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Are inmates treated like animals, asks wife of deceased

 | February 28, 2017

Klang MP Charles Santiago says police and doctors at Hospital Kuala Kubu Baru should be held liable for the custodial death of Thanaseelan Muniandy.

Charles-Santiago-jailPETALING JAYA: Do the police treat inmates like some animals? That is the question a DAP MP repeated in a statement in the case of Thanaseelan Muniandy, who died while in police custody on Saturday.

Charles Santiago said when he visited the Sungai Buloh hospital to provide support to the family of the deceased, Thanaseelan’s wife said: “The police treat people as birds, cats and cows. But for us they are our loved ones. And today, they have taken a life… my husband’s.”

The Klang MP used this as a basis to suggest that even though Thanaseelan had died from a medical condition – septicaemia due to suppurative peritonitis as a result of a perforated gastric ulcer – ultimately this is yet another death in police custody.

“Barely three weeks after Balamurugan Suppiah made the news, this is another case of custodial death,” Santiago said, referring to the case of Balamurugan who was arrested by the police on Feb 6 and was found dead at the North Klang district police headquarters on Feb 8.

“According to the pathologist, Thanaseelan would have suffered acute pain as there was so much pus in his stomach. Unfortunately, the police did not respond to Thanaseelan’s emergency. He wasn’t taken to the hospital immediately despite his condition,” Santiago said.

He added that the pathologist said the deceased would have exhibited visible signs of pain and physical distress, besides being unable to eat.

“Yet the police didn’t see it fit to rush him to the hospital. Once again, the police have shirked their responsibility and duty as the deceased was in their custody,” Santiago said, deriding the police for also lying to the family, claiming Thanaseelan was ill when he had already passed away.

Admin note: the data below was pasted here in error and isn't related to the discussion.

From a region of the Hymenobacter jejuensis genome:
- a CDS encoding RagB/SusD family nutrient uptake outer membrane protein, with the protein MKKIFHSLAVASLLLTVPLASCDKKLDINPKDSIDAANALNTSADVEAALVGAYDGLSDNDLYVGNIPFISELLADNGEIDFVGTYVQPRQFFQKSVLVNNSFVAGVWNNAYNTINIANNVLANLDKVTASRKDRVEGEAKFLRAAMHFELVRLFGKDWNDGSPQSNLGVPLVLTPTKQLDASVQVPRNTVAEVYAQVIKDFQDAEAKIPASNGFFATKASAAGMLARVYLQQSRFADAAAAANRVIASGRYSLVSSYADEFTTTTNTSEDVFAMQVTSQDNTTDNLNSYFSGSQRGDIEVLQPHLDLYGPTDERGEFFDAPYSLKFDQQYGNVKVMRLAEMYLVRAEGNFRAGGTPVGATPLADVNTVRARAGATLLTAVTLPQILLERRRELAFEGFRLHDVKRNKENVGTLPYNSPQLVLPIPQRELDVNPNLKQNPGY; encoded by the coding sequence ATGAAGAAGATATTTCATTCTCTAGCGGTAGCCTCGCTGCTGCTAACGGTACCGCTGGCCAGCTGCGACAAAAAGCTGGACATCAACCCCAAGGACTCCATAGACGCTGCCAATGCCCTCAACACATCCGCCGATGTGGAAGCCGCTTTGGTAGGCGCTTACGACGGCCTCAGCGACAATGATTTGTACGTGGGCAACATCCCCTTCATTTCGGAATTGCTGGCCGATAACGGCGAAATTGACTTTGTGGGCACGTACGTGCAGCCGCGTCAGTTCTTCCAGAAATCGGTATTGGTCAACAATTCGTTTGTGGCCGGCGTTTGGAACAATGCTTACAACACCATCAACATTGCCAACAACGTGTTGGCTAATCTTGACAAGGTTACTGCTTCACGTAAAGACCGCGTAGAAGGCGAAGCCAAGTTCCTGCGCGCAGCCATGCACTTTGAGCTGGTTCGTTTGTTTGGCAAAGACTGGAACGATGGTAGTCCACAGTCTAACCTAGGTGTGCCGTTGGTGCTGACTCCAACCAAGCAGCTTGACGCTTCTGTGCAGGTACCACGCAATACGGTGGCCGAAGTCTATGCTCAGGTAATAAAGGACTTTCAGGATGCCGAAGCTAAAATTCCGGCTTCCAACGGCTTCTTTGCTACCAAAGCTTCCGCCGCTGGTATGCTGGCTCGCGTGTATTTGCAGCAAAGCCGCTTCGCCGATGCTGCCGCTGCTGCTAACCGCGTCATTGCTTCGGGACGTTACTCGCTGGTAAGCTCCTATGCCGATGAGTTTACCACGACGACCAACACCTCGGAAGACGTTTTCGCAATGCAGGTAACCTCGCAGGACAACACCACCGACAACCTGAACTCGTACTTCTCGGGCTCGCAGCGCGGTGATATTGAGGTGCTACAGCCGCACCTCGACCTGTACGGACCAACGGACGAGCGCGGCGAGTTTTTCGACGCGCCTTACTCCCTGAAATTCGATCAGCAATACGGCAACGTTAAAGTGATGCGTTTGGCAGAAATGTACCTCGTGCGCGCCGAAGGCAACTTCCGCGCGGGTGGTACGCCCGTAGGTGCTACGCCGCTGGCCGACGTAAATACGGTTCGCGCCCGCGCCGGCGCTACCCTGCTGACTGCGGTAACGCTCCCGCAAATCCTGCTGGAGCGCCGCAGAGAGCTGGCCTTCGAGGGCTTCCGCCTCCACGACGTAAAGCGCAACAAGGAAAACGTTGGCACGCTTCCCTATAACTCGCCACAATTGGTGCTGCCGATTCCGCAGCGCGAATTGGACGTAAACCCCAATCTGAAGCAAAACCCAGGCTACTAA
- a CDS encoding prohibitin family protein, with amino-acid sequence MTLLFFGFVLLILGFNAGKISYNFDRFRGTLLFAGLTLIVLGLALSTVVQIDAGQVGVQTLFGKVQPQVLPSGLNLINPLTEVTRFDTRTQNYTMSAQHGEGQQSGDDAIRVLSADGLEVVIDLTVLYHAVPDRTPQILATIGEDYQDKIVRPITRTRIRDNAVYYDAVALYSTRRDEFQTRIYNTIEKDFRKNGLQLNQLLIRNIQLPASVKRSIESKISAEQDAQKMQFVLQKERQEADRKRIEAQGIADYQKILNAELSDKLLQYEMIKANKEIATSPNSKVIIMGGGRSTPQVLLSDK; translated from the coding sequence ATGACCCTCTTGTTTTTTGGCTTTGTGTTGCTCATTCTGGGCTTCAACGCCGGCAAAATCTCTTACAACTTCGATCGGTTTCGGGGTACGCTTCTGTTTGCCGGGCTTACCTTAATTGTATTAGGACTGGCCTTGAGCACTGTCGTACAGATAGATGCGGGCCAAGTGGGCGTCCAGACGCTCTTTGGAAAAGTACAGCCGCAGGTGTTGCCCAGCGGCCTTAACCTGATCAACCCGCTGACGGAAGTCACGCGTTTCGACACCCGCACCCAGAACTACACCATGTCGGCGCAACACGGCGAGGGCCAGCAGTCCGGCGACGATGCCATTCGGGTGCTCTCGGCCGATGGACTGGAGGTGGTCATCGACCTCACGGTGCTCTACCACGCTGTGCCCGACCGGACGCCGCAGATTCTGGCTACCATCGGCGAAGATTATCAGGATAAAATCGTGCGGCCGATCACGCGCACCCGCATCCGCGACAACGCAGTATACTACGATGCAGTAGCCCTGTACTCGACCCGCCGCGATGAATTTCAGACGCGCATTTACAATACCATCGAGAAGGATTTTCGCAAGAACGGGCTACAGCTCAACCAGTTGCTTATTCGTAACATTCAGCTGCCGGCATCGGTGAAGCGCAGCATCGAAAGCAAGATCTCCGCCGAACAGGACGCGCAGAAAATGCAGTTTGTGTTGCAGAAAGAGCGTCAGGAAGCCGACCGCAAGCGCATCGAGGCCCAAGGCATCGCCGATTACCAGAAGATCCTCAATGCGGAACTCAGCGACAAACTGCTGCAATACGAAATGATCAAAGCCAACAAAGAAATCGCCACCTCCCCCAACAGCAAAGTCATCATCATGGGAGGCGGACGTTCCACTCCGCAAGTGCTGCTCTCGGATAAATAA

Thanaseelan-Muniandy

Even the Hospital Kuala Kubu Baru came under the microscope from Santiago, who questioned the medical staff who attended to Thanaseelan.

“He was brought to the hospital hours before he was pronounced dead in the early hours of Feb 25. Why wasn’t Thanaseelan admitted into the ward when he was clearly in a critical condition?

“Why did the doctor send him back to prison after allegedly prescribing antacid for gastric?” Santiago said, adding that the hospital and doctors are also culpable in Thanaseelan’s death.

The DAP man even speculated that the only reason the doctors did not give Thanaseelan due attention was because he was a convict.

“This is outrageous as doctors need to discharge their duties professionally, with the same respect and level of care to all patients.

“Clearly police complacency and medical negligence by doctors have contributed to Thanaseelan’s death,” Santiago said, demanding the police officers and doctors who were handling Thanaseelan’s case be suspended and a thorough and impartial investigation be carried out.

Thanaseelan, 43, had been locked-up at the Bukit Sentosa police station in Hulu Selangor since last Wednesday and was sent for treatment at the hospital on Friday.

He was found unconscious in his cell at 1.50am on Saturday. An ambulance was summoned but medical personnel pronounced him dead.

According to Hulu Selangor district police chief Supt R Supramaniam, Thanaseelan had been held under remand over a number of house break-ins.

 

Deaths under custody ‘entirely preventable’, say lawyers

Break-in suspect dies in lock-up


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